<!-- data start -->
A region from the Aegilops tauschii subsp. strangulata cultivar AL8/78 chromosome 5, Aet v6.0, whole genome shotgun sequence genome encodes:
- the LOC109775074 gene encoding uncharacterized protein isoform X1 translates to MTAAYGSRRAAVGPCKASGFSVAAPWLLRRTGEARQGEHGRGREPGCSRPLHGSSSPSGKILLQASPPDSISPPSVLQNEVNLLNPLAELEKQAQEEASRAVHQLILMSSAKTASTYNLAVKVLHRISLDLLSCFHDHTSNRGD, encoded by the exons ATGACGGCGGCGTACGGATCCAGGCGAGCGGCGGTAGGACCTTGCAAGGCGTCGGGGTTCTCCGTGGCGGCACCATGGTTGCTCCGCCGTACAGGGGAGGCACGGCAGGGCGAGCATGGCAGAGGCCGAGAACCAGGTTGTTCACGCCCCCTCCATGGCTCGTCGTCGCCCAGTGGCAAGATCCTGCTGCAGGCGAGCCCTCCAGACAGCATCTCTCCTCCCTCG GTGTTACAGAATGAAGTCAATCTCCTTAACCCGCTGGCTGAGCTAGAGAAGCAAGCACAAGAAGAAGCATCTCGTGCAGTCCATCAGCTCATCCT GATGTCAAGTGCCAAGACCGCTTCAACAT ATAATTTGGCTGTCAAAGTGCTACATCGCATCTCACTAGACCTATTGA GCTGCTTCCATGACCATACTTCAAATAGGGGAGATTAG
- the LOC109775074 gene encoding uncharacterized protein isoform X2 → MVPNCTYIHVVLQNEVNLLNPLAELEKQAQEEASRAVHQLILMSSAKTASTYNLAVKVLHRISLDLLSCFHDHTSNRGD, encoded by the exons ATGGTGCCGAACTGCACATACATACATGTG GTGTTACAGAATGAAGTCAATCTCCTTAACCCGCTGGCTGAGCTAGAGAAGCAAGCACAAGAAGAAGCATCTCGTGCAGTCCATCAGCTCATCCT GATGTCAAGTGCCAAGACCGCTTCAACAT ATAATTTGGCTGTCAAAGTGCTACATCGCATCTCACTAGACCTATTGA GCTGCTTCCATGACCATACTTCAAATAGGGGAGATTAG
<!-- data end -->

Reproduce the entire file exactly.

A region from the Aegilops tauschii subsp. strangulata cultivar AL8/78 chromosome 5, Aet v6.0, whole genome shotgun sequence genome encodes:
- the LOC109775074 gene encoding uncharacterized protein isoform X1 translates to MTAAYGSRRAAVGPCKASGFSVAAPWLLRRTGEARQGEHGRGREPGCSRPLHGSSSPSGKILLQASPPDSISPPSVLQNEVNLLNPLAELEKQAQEEASRAVHQLILMSSAKTASTYNLAVKVLHRISLDLLSCFHDHTSNRGD, encoded by the exons ATGACGGCGGCGTACGGATCCAGGCGAGCGGCGGTAGGACCTTGCAAGGCGTCGGGGTTCTCCGTGGCGGCACCATGGTTGCTCCGCCGTACAGGGGAGGCACGGCAGGGCGAGCATGGCAGAGGCCGAGAACCAGGTTGTTCACGCCCCCTCCATGGCTCGTCGTCGCCCAGTGGCAAGATCCTGCTGCAGGCGAGCCCTCCAGACAGCATCTCTCCTCCCTCG GTGTTACAGAATGAAGTCAATCTCCTTAACCCGCTGGCTGAGCTAGAGAAGCAAGCACAAGAAGAAGCATCTCGTGCAGTCCATCAGCTCATCCT GATGTCAAGTGCCAAGACCGCTTCAACAT ATAATTTGGCTGTCAAAGTGCTACATCGCATCTCACTAGACCTATTGA GCTGCTTCCATGACCATACTTCAAATAGGGGAGATTAG
- the LOC109775074 gene encoding uncharacterized protein isoform X2 → MVPNCTYIHVVLQNEVNLLNPLAELEKQAQEEASRAVHQLILMSSAKTASTYNLAVKVLHRISLDLLSCFHDHTSNRGD, encoded by the exons ATGGTGCCGAACTGCACATACATACATGTG GTGTTACAGAATGAAGTCAATCTCCTTAACCCGCTGGCTGAGCTAGAGAAGCAAGCACAAGAAGAAGCATCTCGTGCAGTCCATCAGCTCATCCT GATGTCAAGTGCCAAGACCGCTTCAACAT ATAATTTGGCTGTCAAAGTGCTACATCGCATCTCACTAGACCTATTGA GCTGCTTCCATGACCATACTTCAAATAGGGGAGATTAG